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Biggest Budgeting Mistakes And How To Avoid Them


Remember one of our favorite posts about how nerdy we really might be here at Great Basin? Well, we’re about to get a little nerdier, folks. Our friends at NerdWallet have decided to contribute their awesome articles to our blog every month! They are all about helping us consumers save money and use our money wisely, and we like that. We hope you do, too!

Creating a household budget is one of the best ways to keep your personal finances organized. Whether you’re pursuing a particular financial goal or simply want to save for retirement, budgeting can be a fairly simple way to develop a stronger grasp of your personal finances. However, a few common budgeting pitfalls can hinder your financial goals and give you an incomplete picture of your household’s financial situation. Consider some of these solutions to common budgeting mistakes and you’ll be on your way to financial freedom.

Failing to stick to your system

If you fail to honestly record your spending habits or don’t utilize a bookkeeping system, the point of making a budget is completely lost. When utility bills are getting mixed up with grocery bills and credit card payments are in the same shoebox as last year’s tax information, it’s time to set up a new system – then stick with it.

An array of bookkeeping and recordkeeping software is available for a variety of platforms – even mobile devices – and can help you organize what you’re spending, when you are spending it, and can give you insight on how to change your financial behavior more efficiently. Consider giving software like Quickbooks for PCs a shot. Smartphone users should check out one of the many free or inexpensive money management apps.

Lack of savings

Those who have failed to start even a modest savings account or emergency fund are seriously at risk for financial disaster. A lack of savings indicates either spending too much or not making a habit of putting something away to effectively deal with unforeseen events. A traditional method is to put aside at least 10 percent of your annual earnings, but if you can’t afford to save that much, don’t be discouraged – even 5 or 3 percent is better than nothing.

Once you get started, a solid budget will help you grow your savings by cutting back on unnecessary spending and timing the expenditures of things effectively. Setting up automatic transfers from your checking account into your savings account, money market fund or any other extra savings vehicle you use to build your emergency fund is one of the best ways to save.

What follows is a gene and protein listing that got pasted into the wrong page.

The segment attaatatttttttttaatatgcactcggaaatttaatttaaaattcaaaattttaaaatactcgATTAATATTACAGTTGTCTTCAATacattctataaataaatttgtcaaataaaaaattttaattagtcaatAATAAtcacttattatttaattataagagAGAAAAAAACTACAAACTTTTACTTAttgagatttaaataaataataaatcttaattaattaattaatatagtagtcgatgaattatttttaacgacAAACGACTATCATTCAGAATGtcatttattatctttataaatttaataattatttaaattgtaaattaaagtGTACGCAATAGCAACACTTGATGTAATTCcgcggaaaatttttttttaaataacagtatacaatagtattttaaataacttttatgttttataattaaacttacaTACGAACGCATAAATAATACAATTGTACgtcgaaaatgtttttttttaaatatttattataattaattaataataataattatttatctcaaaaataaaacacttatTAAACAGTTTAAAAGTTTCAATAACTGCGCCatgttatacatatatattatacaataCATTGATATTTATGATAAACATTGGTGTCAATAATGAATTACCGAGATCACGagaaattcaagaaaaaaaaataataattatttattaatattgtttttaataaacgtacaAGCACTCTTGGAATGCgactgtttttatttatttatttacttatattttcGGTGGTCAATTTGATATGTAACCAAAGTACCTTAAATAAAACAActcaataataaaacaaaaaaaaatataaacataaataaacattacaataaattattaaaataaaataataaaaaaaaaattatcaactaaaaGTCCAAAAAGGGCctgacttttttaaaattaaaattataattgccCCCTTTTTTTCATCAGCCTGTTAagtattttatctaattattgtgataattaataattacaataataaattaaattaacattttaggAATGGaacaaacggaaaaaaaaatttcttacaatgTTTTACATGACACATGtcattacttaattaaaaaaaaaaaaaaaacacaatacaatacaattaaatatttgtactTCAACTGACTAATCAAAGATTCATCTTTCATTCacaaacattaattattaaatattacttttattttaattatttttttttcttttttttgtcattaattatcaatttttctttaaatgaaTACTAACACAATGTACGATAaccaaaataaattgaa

Losing touch

Are you budgeting $250 each month for groceries but only spending $130 – or worse yet, vice versa? Allocating the exact amount of money for each monthly or quarterly cost is key to budgeting effectively, and you can get a close estimate of your regular expenses by taking a look at your bank statements from the last several months. It’s important not to lose touch with reality when creating a budget, and allocating too much or too little for some things can be detrimental to your financial planning.

Go back through your debit card purchases to figure out how much you’re spending on bills, groceries and entertainment. It’s easy to use your credit union’s online banking service for assistance. This practice can give you a better understanding of your financial reality and will ultimately illuminate what you need to change in your monthly budget in order to save, spend and invest efficiently.

Buying impulsively

We all do it from time to time, but if you regularly make impulsive purchases as soon as you receive a paycheck, budgeting won’t do much for your financial organization strategy. In fact, a solid budget will include room for impulse buying that anticipates anything from a small coffee before commuting to work to a new pair of headphones to make a long trip more tolerable. These quick, unforeseen costs should be built in to a budget but never paid for with an emergency fund or the part of your budget allocated for other important costs.

Examine your spending history and find the things you know you really didn’t need, but bought anyway. This could have been a better smartphone, an extra dinner out, a computer bag or a wardrobe update – anything you know you could have done without. Total up these costs and see what percentage of your monthly income they represent. If you want to save in a dramatic way, take that percentage, spend 30% to 50% less of it and place the balance in a savings account.

Forgetting to plan for future costs

If you plan for your children to go to college in three years, your budget should reflect that future cost. Your budget works best when you can successfully anticipate large expenditures such as the purchase of a home, automobile or college education. By predicting these major – but foreseeable – expenses a few years prior, you’re less likely to be caught off guard when the time comes to foot the bill.

Good luck with your budgets! We’re always here to help. And NerdWallet will continue to share their super helpful knowledge with us every month, so be on the lookout for their next topic in December!


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